Our life experiences are multisensory in their nature. Some are pleasant, some are disturbing, some are needed or wanted. Here on Emotions Market we focus on the needed and wanted bit - we list various multisensory experiences designed by our experience creators, and interested buyers can find contact details of the seller on the listing page. We purposefully limit our involvement and money flaws to ensure we facilitate growth, yet we don't want to charge VAT on hugs and deal with complaints.
Heilig (1992) ranked the order in which he believed our attention to be captured by the various senses. According to Heilig’s rankings: vision, 70%; audition, 20%; olfaction, 5%; touch, 4%; and taste, 1%. Multisensory experiences are defined as “…impressions formed by specific events, whose sensory elements have been carefully crafted by someone.” (Velasco and Obrist, 2020). Multisensory experiences are designed to enable recipient to enjoy an experience for the therapy, learning, stimulation, relaxation and fun. Multisensory experiences truly focus on the multisensory nature of the perception of the experience. The process of “multisensory integration” or sensory processing "is ubiquitous, automatic, and effortless despite the complexity involved in coordinating the action of senses that have very different operational dynamics" (Wang et al, 2020).
Three laws of multisensory experiences
Velasco and Obrist (2020) identified three laws of multisensory experiences
I. Multisensory experiences should be used for good and must not harm others.
II. Receivers of a multisensory experience must be treated fairly.
III. The someone and the sensory elements must be known
Here, at Emotions Market we ask that in sensory or multisensory experiences published on our website - sensory experience receiver - recipient - buyer - should always be the focus.
Design of Multisensory experiences
Very important part of multisensory experiences is design. I blindfold walk in the wood may sound simple - yet it isn't. The creator of experience needs to plan, check, assess, imagine, adjust and fully design your experience, including preparation for eventualities - all done to evoke specific impressions in a given recipient. Hence, in multisensory experiences, design is a key part.
Experience creators design multisensory experiences based on the research into the concepts of on sensation and perception, and surrounding multisensory perception. Velasco and Obrist (2021) suggest that "when crafting an impression, through a given set of sensory elements, the someone who designs capitalizes on existing research and concepts from multisensory perception1. These include, though are not limited to, spatiotemporal congruence (e.g., Chen and Vroomen, 2013), semantic congruence (e.g., Doehrmann and Naumer, 2008), crossmodal correspondences (e.g., Spence, 2011; Parise, 2016), sensory dominance (Fenko et al., 2010), and sensory overload (Malhotra, 1984; see also Velasco and Spence, 2019, for a description of these concepts). In other words, the way in which sensory elements are integrated to a given event is inspired or based on research on sensation and perception, and more particularly, on research suggesting that the multisensory nature of information changes also cognitive processes such as like attention (e.g., Talsma et al., 2010) and memory (e.g., Shams and Seitz, 2008)".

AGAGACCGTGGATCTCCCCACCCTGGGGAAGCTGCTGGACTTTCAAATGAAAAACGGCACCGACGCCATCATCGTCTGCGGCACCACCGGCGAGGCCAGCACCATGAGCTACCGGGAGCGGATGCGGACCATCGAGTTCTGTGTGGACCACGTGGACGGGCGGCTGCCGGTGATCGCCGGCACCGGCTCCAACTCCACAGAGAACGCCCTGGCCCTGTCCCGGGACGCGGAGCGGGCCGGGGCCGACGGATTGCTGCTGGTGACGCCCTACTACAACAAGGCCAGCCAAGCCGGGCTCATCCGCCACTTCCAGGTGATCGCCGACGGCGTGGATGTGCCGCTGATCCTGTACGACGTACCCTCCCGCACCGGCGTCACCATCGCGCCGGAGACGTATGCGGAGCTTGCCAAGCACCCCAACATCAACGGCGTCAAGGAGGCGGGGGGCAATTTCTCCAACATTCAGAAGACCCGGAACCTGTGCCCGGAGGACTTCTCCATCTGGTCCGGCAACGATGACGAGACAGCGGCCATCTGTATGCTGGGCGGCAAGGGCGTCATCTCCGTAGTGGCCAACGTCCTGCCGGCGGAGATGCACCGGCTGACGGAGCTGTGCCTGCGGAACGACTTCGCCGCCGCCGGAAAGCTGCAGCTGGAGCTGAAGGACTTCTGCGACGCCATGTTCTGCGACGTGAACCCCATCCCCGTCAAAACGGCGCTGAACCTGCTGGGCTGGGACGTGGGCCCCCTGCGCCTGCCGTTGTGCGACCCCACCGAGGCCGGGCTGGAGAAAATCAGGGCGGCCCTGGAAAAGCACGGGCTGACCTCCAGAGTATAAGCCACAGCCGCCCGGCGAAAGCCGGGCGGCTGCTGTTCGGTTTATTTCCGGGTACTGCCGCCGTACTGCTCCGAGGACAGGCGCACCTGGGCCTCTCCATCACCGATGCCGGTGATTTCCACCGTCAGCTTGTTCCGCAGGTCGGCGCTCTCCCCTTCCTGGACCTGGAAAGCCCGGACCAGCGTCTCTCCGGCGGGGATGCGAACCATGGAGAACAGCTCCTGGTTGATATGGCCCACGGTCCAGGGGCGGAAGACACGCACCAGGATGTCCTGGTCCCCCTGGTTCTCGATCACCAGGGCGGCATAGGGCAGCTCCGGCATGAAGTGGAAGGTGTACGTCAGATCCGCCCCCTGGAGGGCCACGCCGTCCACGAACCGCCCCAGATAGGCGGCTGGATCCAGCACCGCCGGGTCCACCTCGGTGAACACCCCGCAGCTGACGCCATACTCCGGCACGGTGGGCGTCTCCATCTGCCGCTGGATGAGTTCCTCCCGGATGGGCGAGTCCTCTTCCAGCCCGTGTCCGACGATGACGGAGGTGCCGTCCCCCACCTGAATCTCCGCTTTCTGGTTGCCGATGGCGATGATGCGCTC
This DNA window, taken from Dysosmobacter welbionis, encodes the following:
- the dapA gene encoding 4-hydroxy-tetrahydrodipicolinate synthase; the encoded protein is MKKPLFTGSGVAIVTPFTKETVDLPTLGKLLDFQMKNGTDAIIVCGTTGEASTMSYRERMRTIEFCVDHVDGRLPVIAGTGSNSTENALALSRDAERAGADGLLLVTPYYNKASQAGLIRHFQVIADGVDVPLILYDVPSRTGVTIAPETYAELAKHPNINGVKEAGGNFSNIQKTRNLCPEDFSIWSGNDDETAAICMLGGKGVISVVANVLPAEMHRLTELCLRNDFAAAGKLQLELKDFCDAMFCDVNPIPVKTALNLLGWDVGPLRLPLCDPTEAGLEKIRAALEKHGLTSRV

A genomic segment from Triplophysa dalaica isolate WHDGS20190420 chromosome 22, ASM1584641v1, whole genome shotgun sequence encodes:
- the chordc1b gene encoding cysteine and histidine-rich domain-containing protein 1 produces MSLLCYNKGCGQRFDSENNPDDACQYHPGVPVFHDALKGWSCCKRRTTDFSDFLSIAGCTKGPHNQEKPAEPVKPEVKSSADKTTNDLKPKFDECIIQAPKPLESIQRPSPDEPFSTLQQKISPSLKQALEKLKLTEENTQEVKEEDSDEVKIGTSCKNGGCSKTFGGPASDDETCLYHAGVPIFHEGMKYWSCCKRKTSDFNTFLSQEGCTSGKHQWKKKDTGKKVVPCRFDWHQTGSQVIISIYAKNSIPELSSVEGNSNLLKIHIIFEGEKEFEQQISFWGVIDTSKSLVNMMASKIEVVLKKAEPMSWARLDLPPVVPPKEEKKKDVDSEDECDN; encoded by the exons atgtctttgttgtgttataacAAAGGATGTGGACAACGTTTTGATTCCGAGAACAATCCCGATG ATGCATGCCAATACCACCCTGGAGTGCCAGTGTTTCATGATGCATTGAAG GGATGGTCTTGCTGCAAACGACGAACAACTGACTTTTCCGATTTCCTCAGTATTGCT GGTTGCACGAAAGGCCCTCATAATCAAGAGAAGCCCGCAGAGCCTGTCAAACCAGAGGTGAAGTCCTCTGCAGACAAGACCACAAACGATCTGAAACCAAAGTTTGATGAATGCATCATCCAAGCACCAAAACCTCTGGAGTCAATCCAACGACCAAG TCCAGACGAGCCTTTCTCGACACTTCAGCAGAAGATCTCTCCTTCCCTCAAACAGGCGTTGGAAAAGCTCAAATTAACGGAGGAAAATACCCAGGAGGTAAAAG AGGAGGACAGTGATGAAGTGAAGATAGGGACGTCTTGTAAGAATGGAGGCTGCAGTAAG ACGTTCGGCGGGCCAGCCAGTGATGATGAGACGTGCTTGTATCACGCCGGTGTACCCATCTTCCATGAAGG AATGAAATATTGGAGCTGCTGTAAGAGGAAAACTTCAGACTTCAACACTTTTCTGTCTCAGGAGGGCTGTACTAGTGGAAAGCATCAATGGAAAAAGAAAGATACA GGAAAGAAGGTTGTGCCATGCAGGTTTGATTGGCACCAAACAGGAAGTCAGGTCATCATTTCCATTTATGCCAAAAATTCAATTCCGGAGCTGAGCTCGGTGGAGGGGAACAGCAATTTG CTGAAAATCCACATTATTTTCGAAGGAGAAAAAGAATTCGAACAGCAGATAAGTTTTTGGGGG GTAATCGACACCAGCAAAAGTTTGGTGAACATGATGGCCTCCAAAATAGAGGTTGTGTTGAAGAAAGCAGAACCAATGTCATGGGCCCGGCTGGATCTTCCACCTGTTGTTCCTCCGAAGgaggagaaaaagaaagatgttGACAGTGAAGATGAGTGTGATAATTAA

P2P multisensory experiences on Emotions Market
Multisensory experiences can be offered on P2P basis - this allows for ultimate customisation of the experience, making experience making more appealing to creators - with every session being different.
Learn more about tactile experiences on Emotions.Market. We offer an experiences that can help boost mental health. However, this should not replace any medical support or advice you have been given.
Examples of multisensory experiences
The handling of an old book, constitutes a genuinely multisensory experience, one that connects as much on an emotional/nostalgic as on a rational level (Borland, 2018).
Gastrophysics - combination of gastronomy and psychophysics – gastronomy, the study of higher-end food practices and experiences, and psychophysics, the systematic study of human perception.
Museums and art galleries often use multisensory approach to creating experiences for visitors - smell and music, for example, are being brough in, to ensure better perception of the experience.
VR (virtual reality) is a great example of how an experience can be made multisensory. VR is being used in multisensory product experience engineering and design more and more.
Hotels are increasingly adopting nature effect/biophilic design in total design to help deliver on guest/customer well-being through the "analysis of hierarchy of the guest's senses and explanation of how multisensory interactions affect sensory marketing in the design of hotel experiences for guest" (Spence, 2022). Sensehacking is also a term used in multisensory experiences.
Sensory marketing is utilising senses to prompt significant, positive and, in-turn, profitable response from the target audience. Sensory marketing provides a more special and memorable experience to its target market.
Multisensory experiences can also be called multisensorial - applicable to the integration of information from different sensory modalities. Terms of multisensory enhancement, multisensory product experience and mulsemedia are also related.
Explore our multisensory blog posts, covering topics such as: